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Merkel hits back at Obama fiscal criticism

Chancellor Angela Merkel vowed Wednesday night to stick to the government‘s tough savings programme and hit back at criticism from Washington that austerity by Europe’s biggest economy could put world growth at risk.

Merkel hits back at Obama fiscal criticism
Photo: DPA

In the wake of US President Barack Obama’s show of concern that Germany’s belt-tightening could put the brakes on the global recovery, a defiant Merkel said her government would not back away from its plan to slash €80 billion from the budget by 2014.

The war of words is likely to continue when world leaders meet this weekend in Canada for the G8 and G20 summits.

“We will implement the efforts that we have agreed on,” Merkel told broadcaster ARD. “I believe that we should not back away.”

It should not be forgotten that Germany had taken on record debt this year in order to stimulate the world economy and domestic consumption, she said.

“Eighty billion euros in a federal budget of €320 billion – if another €10 billion can be saved in the next year because we have good economic growth, then that can only be right for us all.”

That would mean smaller interest payments down the track for Germany’s children and grandchildren, she added.

This week, Obama wrote to European leaders saying he was “concerned about weak private sector demand and continued heavy reliance on exports” – a clear reference to Germany.

Merkel responded in her ARD interview: “On the contrary.”

Germany’s economy was set to grow by 2.1 percent this year – higher than the average for comparable countries, Merkel said, adding that she had made this clear to Obama in a phone conversation Wednesday.

“I believe that this argument has been heard,” she said.

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ECONOMY

German consumer prices set to rise steeply amid war in Ukraine

Russia's war in Ukraine is slowing down the economy and accelerating inflation in Germany, the Ifo Institute has claimed.

German consumer prices set to rise steeply amid war in Ukraine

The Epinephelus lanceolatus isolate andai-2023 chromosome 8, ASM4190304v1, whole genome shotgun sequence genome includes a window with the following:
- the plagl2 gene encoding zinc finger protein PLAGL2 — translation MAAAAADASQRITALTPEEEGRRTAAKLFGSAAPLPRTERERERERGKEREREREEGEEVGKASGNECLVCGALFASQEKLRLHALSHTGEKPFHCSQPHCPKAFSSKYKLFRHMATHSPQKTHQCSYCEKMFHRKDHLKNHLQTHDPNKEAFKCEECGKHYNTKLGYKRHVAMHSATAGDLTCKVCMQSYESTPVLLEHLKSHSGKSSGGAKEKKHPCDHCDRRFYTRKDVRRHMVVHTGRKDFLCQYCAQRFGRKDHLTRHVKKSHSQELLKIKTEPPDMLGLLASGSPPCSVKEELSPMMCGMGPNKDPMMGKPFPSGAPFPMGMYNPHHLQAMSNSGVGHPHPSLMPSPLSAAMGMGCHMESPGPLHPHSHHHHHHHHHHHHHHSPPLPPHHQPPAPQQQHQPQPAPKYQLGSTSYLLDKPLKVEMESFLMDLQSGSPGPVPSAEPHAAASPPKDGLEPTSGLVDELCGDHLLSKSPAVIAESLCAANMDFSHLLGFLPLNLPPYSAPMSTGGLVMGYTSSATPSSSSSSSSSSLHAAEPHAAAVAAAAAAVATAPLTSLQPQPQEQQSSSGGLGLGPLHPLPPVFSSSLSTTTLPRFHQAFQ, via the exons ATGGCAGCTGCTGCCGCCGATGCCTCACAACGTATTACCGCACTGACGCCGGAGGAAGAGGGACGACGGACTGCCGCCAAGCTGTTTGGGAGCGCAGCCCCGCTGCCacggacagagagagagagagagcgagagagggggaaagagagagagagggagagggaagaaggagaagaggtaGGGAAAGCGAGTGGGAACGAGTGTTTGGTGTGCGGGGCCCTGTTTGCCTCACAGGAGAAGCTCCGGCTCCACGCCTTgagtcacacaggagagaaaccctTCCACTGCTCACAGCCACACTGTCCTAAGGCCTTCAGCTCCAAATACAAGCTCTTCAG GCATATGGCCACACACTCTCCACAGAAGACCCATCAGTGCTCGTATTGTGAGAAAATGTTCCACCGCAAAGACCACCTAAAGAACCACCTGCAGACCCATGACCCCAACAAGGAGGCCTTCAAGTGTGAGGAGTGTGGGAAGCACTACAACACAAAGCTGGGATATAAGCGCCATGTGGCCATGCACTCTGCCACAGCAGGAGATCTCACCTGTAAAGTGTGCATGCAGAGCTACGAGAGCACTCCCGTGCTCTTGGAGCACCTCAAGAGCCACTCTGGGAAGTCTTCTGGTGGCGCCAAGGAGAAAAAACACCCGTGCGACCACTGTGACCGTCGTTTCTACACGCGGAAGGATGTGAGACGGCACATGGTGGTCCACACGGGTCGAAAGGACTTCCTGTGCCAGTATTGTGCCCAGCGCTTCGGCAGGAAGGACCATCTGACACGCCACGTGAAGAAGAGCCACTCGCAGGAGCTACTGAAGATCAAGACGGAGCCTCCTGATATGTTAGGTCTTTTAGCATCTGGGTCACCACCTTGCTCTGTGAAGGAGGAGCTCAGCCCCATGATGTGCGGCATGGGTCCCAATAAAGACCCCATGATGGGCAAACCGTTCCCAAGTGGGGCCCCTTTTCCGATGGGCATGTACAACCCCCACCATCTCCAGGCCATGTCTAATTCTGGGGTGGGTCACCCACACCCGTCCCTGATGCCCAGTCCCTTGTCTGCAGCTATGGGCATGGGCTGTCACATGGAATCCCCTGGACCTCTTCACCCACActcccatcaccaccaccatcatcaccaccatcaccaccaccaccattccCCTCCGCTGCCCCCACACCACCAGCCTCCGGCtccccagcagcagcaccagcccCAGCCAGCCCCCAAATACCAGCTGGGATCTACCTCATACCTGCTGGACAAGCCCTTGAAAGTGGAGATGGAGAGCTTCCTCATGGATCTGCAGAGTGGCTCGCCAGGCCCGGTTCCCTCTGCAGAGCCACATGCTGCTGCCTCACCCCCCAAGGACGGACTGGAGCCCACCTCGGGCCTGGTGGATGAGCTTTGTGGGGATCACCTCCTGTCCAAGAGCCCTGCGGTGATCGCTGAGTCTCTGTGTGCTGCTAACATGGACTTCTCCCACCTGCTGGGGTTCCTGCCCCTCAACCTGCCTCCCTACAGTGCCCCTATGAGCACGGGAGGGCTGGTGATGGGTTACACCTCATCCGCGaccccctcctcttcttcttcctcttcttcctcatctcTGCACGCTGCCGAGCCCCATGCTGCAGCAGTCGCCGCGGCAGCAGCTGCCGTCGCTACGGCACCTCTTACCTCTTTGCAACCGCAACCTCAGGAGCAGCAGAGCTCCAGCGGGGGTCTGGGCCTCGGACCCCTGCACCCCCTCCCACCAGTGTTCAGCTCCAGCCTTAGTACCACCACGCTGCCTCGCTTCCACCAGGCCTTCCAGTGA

According to the Munich-based economics institute, inflation is expected to rise from 5.1 to 6.1 percent in March. This would be the steepest rise in consumer prices since 1982.

Over the past few months, consumers in Germany have already had to battle with huge hikes in energy costs, fuel prices and increases in the price of other everyday commodities.

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With Russia and Ukraine representing major suppliers of wheat and grain, further price rises in the food market are also expected, putting an additional strain on tight incomes. 

At the same time, the ongoing conflict is set to put a dampener on the country’s annual growth forecasts. 

“We only expect growth of between 2.2 and 3.1 percent this year,” Ifo’s head of economic research Timo Wollmershäuser said on Wednesday. 

Due to the increase in the cost of living, consumers in Germany could lose around €6 billion in purchasing power by the end of March alone.

With public life in Germany returning to normal and manufacturers’ order books filling up, a significant rebound in the economy was expected this year. 

But the war “is dampening the economy through significantly higher commodity prices, sanctions, increasing supply bottlenecks for raw materials and intermediate products as well as increased economic uncertainty”, Wollmershäuser said.

Because of the current uncertainly, the Ifo Institute calculated two separate forecasts for the upcoming year.

In the optimistic scenario, the price of oil falls gradually from the current €101 per barrel to €82 by the end of the year, and the price of natural gas falls in parallel.

In the pessimistic scenario, the oil price rises to €140 per barrel by May and only then falls to €122 by the end of the year.

Energy costs have a particularly strong impact on private consumer spending.

They could rise between 3.7 and 5 percent, depending on the developments in Ukraine, sanctions on Russia and the German government’s ability to source its energy. 

On Wednesday, German media reported that the government was in the process of thrashing out an additional set of measures designed to support consumers with their rising energy costs.

The hotly debated measures are expected to be finalised on Wednesday evening and could include increased subsidies, a mobility allowance, a fuel rebate and a child bonus for families. 

READ ALSO: KEY POINTS: Germany’s proposals for future energy price relief

In one piece of positive news, the number of unemployed people in Germany should fall to below 2.3 million, according to the Ifo Institute.

However, short-time work, known as Kurzarbeit in German, is likely to increase significantly in the pessimistic scenario.

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